R. Kelly and the Case for Not Letting Clients Speak to the Media

Article Placeholder Image
By William Vogeler, Esq. on March 07, 2019 11:20 AM

R. Kelly took the wrong page from Roger Stone's playbook.

Kelly ranted on television about sex abuse charges against him, following a pattern that put Roger Stone in the news recently. A judge threatened to jail Stone for airing out his criminal case in the media.

But in Kelly's case, the potential consequences are more serious. In the court of public opinion, lawyers should know that convictions come a lot faster.

Court of Public Opinion

Hours after Kelly's television appearance aired, he was in custody. It was on a different case, but still.

It's usually not a good idea to let clients talk to the media while their cases are pending. Even media-savvy clients can put their feet in their mouths.

Feet, foot, whatever; it's not a good look. If you have clients in the spotlight, give them a Miranda warning. what they say can be used against them.

Stone, facing charges for obstruction and lying to Congress, literally wrote the book on it. The judge put a gag order on him, and almost threw him in jail for running his mouth and potentially spoiling the proceedings.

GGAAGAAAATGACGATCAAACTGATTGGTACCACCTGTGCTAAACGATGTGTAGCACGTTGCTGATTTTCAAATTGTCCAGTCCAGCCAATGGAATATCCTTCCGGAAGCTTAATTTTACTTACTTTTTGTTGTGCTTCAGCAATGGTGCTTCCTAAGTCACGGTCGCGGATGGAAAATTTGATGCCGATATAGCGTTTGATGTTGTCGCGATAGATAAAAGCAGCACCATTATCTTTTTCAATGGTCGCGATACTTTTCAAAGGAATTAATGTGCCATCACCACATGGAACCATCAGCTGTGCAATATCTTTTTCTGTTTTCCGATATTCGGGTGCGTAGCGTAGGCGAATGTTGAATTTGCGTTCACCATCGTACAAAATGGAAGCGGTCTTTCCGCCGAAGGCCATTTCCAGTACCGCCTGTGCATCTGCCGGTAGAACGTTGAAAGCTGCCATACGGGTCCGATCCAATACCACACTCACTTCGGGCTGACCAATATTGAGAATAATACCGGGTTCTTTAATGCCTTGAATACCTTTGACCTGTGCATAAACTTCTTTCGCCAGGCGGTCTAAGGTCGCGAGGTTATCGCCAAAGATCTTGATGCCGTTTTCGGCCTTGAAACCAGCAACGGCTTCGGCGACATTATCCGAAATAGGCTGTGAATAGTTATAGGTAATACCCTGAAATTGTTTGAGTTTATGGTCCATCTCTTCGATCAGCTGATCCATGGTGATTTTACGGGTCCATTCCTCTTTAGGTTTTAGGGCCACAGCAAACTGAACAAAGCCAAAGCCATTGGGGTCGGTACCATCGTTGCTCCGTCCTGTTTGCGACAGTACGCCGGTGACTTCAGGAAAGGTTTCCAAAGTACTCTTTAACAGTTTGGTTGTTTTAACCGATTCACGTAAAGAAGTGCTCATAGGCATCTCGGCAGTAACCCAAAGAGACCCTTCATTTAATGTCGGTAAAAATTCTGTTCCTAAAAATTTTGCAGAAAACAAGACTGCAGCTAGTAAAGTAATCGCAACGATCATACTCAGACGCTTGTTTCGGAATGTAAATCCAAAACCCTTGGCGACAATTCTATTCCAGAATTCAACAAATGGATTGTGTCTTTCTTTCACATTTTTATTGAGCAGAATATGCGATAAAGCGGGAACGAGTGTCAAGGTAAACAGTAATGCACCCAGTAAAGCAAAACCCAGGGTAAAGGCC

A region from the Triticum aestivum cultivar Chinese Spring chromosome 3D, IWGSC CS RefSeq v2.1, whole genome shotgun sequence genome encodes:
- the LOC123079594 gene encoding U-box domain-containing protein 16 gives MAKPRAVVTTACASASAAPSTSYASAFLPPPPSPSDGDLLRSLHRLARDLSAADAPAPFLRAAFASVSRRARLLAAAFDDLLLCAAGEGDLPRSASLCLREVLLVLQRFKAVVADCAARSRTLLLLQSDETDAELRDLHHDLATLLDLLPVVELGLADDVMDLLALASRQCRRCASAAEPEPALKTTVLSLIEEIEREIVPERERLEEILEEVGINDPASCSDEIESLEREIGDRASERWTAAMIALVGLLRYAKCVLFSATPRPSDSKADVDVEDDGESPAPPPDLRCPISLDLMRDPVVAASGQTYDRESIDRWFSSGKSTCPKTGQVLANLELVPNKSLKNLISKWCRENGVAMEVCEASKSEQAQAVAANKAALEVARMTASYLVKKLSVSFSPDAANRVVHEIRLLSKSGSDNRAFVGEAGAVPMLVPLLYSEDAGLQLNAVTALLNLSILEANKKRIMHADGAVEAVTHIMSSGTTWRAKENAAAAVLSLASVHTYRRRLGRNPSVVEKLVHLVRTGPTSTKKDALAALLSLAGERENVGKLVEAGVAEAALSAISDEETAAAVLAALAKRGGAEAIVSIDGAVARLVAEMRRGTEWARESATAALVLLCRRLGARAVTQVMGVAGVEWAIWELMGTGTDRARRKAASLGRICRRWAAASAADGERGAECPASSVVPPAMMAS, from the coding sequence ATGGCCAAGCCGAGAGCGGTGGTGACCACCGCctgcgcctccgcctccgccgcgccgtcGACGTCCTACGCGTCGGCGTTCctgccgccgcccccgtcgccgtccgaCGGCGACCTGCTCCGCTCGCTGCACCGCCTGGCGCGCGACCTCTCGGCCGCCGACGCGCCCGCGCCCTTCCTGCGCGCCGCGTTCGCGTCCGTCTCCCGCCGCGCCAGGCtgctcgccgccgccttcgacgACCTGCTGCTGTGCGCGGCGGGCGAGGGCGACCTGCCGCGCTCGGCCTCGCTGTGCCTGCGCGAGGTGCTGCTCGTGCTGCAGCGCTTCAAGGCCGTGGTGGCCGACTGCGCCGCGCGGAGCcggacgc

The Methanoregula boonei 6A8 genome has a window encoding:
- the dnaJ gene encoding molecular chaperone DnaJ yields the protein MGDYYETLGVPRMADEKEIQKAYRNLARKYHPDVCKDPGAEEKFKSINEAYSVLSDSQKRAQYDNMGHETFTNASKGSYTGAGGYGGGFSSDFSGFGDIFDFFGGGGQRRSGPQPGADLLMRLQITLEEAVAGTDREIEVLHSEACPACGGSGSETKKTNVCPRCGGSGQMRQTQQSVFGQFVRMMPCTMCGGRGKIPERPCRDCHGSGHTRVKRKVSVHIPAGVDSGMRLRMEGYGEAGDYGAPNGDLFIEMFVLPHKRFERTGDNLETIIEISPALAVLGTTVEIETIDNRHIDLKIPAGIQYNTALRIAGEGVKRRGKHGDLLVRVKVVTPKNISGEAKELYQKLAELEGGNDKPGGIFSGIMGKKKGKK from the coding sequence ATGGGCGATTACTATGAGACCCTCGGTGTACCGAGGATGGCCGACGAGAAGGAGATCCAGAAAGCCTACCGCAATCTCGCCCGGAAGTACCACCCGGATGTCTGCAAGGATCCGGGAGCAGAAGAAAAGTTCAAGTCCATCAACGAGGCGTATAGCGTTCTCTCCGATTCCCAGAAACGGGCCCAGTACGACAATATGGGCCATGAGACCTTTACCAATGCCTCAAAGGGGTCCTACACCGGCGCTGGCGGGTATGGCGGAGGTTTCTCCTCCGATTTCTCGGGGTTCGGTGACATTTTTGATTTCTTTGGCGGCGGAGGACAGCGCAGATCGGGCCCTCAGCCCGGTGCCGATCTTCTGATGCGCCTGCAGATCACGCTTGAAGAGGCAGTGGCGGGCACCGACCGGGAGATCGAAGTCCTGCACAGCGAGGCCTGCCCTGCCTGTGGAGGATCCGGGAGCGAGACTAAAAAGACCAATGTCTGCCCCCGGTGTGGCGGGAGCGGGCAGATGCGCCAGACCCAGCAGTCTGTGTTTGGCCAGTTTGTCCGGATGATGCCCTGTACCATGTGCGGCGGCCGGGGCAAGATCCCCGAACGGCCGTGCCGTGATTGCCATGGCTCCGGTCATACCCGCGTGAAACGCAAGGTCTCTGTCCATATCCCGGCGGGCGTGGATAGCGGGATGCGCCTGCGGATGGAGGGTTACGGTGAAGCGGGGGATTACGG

Serious Consequences

In Stone's case, the consequence of violating a gag order is a contempt citation. The First Amendment says that will not last very long.

Kelly's potential consequences are more serious; he talked about having sex with allegedly underage girls. He said he didn't "look" at their ages, but said their parents "gave" them to him.

If you have clients like that, just set the DVR and bill for an hour. It will be over sooner than you think.

Related Resources: